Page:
1. How are you handling reservation inquiries? Just because a hotel is closed right now does not mean that people aren’t searching or planning for the future. Consider shifting to an outsourced hotel call center so you can effectively manage this operation remotely and cheaply without letting any calls or emails go unanswered.
  2. Have you examined where your guests will be coming from if there is a partial travel reopening but not a complete one? Given this, what are you doing to generate drive market awareness? Hint: the origin location profile of your guests may change!
  3. Did you have any leisure-focused events planned for this fall? Even though guests will be looking to travel, they will nevertheless have a ton of options, and even more if flights to sun destinations are restored. What singular reason are you going to give them to generate appeal for your property? Are there any local events that you can piggyback on?
  4. What about welcome back packages as part of your loyalty program? Now is the time to deep dive on your CRM to see how you can segment customers in order to identify those guests who are local and more inclined to buy your staycation promotions.
  5. What new housekeeping SOPs are you putting in place to give guests ‘cleanliness peace of mind’? Sanitization and fear of diseases will linger long after COVID-19 has bit the dust, so travelers will look for hotel brands that value increased hygiene protocols. Be sure to also communicate with them the exact steps you are taking to ensure guestrooms stay virus-free.
  6. How can you adjust your restaurant operations for social distancing? Do you have takeout and delivery options set up? Have you figured out how to space out tables appropriately? Do you have new training procedures in place for servers to fully deep clean tables and chairs after each use? Have you explored your options regarding ‘ghost kitchens’? Are you prepared for a significant increase in room service?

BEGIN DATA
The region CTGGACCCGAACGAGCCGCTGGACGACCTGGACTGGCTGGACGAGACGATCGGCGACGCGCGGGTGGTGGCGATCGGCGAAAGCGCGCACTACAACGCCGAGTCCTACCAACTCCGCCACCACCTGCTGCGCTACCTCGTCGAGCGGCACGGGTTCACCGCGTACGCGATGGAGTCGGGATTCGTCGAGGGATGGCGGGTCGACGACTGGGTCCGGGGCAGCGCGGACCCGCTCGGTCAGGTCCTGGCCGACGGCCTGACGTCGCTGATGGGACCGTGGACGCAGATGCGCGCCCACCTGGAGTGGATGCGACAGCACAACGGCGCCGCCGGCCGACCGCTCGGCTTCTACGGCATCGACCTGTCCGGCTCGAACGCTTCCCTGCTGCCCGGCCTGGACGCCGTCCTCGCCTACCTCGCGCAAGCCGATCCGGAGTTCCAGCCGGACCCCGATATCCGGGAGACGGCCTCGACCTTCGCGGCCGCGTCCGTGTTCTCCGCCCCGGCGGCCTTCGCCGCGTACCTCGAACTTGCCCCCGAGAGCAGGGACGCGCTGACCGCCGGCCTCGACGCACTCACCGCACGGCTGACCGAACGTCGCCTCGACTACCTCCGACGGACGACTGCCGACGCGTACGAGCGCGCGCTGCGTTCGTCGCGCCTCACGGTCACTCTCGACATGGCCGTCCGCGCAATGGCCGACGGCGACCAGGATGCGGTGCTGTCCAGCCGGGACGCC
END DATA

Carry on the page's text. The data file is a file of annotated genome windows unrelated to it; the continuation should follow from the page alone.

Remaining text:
7. What new technologies have you put in place to better enable a remote workforce? Yes, we will inevitably go back to our respective properties, but you can nevertheless take this time to investigate software and platforms that can help to automate various tasks, particularly those that can help to limit unnecessary staff-guest contacts.
  8. In a general sense, how are you going to manage staffing for an autumn period that is unseasonably higher occupancy than previous years? Where are you going to source temporary labor and how are you going to train them to ensure quality service delivery?

Larry Mogelonsky
One of the world’s most published writers in hospitality, Larry Mogelonsky is the principal of Hotel Mogel Consulting Limited, a Toronto-based consulting practice. His experience encompasses hotel properties around the world, both branded and independent, and ranging from luxury and boutique to select-service. Larry is also on several boards for companies focused on hotel technology. His work includes four books “Are You an Ostrich or a Llama?” (2012), “Llamas Rule” (2013), “Hotel Llama” (2015), “The Llama is Inn” (2017) and “The Hotel Mogel” (2018). You can reach Larry at to discuss hotel business challenges or to book speaking engagements.alert-info